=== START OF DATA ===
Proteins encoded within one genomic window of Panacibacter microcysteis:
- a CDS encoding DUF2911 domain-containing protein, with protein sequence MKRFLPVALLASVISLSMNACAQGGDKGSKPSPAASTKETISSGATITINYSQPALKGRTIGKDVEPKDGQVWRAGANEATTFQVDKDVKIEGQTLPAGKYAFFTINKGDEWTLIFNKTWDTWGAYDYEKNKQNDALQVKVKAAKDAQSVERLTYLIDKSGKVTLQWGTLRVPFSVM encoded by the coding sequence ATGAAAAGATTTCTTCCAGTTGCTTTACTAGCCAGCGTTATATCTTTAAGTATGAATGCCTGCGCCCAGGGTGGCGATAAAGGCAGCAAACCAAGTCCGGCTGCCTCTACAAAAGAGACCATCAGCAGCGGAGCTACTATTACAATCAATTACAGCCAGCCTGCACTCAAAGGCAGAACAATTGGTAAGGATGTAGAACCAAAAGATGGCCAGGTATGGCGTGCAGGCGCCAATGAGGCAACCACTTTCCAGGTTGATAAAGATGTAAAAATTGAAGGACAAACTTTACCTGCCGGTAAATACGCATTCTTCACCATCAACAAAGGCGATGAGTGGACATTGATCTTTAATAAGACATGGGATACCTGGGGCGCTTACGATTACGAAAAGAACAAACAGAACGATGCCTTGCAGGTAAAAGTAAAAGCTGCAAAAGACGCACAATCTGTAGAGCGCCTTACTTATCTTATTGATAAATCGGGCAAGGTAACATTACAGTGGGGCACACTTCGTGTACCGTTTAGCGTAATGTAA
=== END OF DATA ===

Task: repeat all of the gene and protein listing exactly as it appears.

Proteins encoded within one genomic window of Panacibacter microcysteis:
- a CDS encoding DUF2911 domain-containing protein, with protein sequence MKRFLPVALLASVISLSMNACAQGGDKGSKPSPAASTKETISSGATITINYSQPALKGRTIGKDVEPKDGQVWRAGANEATTFQVDKDVKIEGQTLPAGKYAFFTINKGDEWTLIFNKTWDTWGAYDYEKNKQNDALQVKVKAAKDAQSVERLTYLIDKSGKVTLQWGTLRVPFSVM encoded by the coding sequence ATGAAAAGATTTCTTCCAGTTGCTTTACTAGCCAGCGTTATATCTTTAAGTATGAATGCCTGCGCCCAGGGTGGCGATAAAGGCAGCAAACCAAGTCCGGCTGCCTCTACAAAAGAGACCATCAGCAGCGGAGCTACTATTACAATCAATTACAGCCAGCCTGCACTCAAAGGCAGAACAATTGGTAAGGATGTAGAACCAAAAGATGGCCAGGTATGGCGTGCAGGCGCCAATGAGGCAACCACTTTCCAGGTTGATAAAGATGTAAAAATTGAAGGACAAACTTTACCTGCCGGTAAATACGCATTCTTCACCATCAACAAAGGCGATGAGTGGACATTGATCTTTAATAAGACATGGGATACCTGGGGCGCTTACGATTACGAAAAGAACAAACAGAACGATGCCTTGCAGGTAAAAGTAAAAGCTGCAAAAGACGCACAATCTGTAGAGCGCCTTACTTATCTTATTGATAAATCGGGCAAGGTAACATTACAGTGGGGCACACTTCGTGTACCGTTTAGCGTAATGTAA